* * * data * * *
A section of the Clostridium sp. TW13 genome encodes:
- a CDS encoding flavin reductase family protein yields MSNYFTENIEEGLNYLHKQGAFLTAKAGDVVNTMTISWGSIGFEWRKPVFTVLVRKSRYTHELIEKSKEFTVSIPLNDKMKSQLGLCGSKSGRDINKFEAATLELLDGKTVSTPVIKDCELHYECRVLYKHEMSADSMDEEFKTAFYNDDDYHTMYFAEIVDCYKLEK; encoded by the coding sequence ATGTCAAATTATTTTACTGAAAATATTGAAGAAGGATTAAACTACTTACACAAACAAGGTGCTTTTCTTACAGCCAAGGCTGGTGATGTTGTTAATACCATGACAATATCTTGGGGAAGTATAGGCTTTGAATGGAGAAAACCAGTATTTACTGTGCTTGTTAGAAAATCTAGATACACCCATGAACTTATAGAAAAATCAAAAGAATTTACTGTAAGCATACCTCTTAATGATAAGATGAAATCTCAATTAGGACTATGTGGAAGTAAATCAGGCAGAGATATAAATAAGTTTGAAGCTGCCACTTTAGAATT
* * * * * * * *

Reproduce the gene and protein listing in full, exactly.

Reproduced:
A section of the Clostridium sp. TW13 genome encodes:
- a CDS encoding flavin reductase family protein yields MSNYFTENIEEGLNYLHKQGAFLTAKAGDVVNTMTISWGSIGFEWRKPVFTVLVRKSRYTHELIEKSKEFTVSIPLNDKMKSQLGLCGSKSGRDINKFEAATLELLDGKTVSTPVIKDCELHYECRVLYKHEMSADSMDEEFKTAFYNDDDYHTMYFAEIVDCYKLEK; encoded by the coding sequence ATGTCAAATTATTTTACTGAAAATATTGAAGAAGGATTAAACTACTTACACAAACAAGGTGCTTTTCTTACAGCCAAGGCTGGTGATGTTGTTAATACCATGACAATATCTTGGGGAAGTATAGGCTTTGAATGGAGAAAACCAGTATTTACTGTGCTTGTTAGAAAATCTAGATACACCCATGAACTTATAGAAAAATCAAAAGAATTTACTGTAAGCATACCTCTTAATGATAAGATGAAATCTCAATTAGGACTATGTGGAAGTAAATCAGGCAGAGATATAAATAAGTTTGAAGCTGCCACTTTAGAATT